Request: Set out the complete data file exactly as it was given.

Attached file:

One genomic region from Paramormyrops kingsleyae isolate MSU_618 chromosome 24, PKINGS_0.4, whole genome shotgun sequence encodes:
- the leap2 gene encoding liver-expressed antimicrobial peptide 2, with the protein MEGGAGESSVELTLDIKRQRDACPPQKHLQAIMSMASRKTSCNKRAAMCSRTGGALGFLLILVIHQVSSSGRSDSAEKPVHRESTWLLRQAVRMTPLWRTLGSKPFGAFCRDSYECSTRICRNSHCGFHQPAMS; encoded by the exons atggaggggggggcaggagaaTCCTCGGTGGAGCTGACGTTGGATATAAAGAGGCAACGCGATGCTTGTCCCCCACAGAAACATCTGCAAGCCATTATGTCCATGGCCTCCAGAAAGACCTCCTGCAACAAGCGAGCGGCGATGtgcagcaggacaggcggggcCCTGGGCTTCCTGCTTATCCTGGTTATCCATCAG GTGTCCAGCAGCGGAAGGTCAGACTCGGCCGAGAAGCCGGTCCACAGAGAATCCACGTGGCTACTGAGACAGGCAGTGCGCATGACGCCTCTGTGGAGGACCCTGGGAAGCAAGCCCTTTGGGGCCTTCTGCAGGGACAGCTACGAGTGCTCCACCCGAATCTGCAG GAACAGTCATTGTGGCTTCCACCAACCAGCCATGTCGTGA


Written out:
One genomic region from Paramormyrops kingsleyae isolate MSU_618 chromosome 24, PKINGS_0.4, whole genome shotgun sequence encodes:
- the leap2 gene encoding liver-expressed antimicrobial peptide 2, with the protein MEGGAGESSVELTLDIKRQRDACPPQKHLQAIMSMASRKTSCNKRAAMCSRTGGALGFLLILVIHQVSSSGRSDSAEKPVHRESTWLLRQAVRMTPLWRTLGSKPFGAFCRDSYECSTRICRNSHCGFHQPAMS; encoded by the exons atggaggggggggcaggagaaTCCTCGGTGGAGCTGACGTTGGATATAAAGAGGCAACGCGATGCTTGTCCCCCACAGAAACATCTGCAAGCCATTATGTCCATGGCCTCCAGAAAGACCTCCTGCAACAAGCGAGCGGCGATGtgcagcaggacaggcggggcCCTGGGCTTCCTGCTTATCCTGGTTATCCATCAG GTGTCCAGCAGCGGAAGGTCAGACTCGGCCGAGAAGCCGGTCCACAGAGAATCCACGTGGCTACTGAGACAGGCAGTGCGCATGACGCCTCTGTGGAGGACCCTGGGAAGCAAGCCCTTTGGGGCCTTCTGCAGGGACAGCTACGAGTGCTCCACCCGAATCTGCAG GAACAGTCATTGTGGCTTCCACCAACCAGCCATGTCGTGA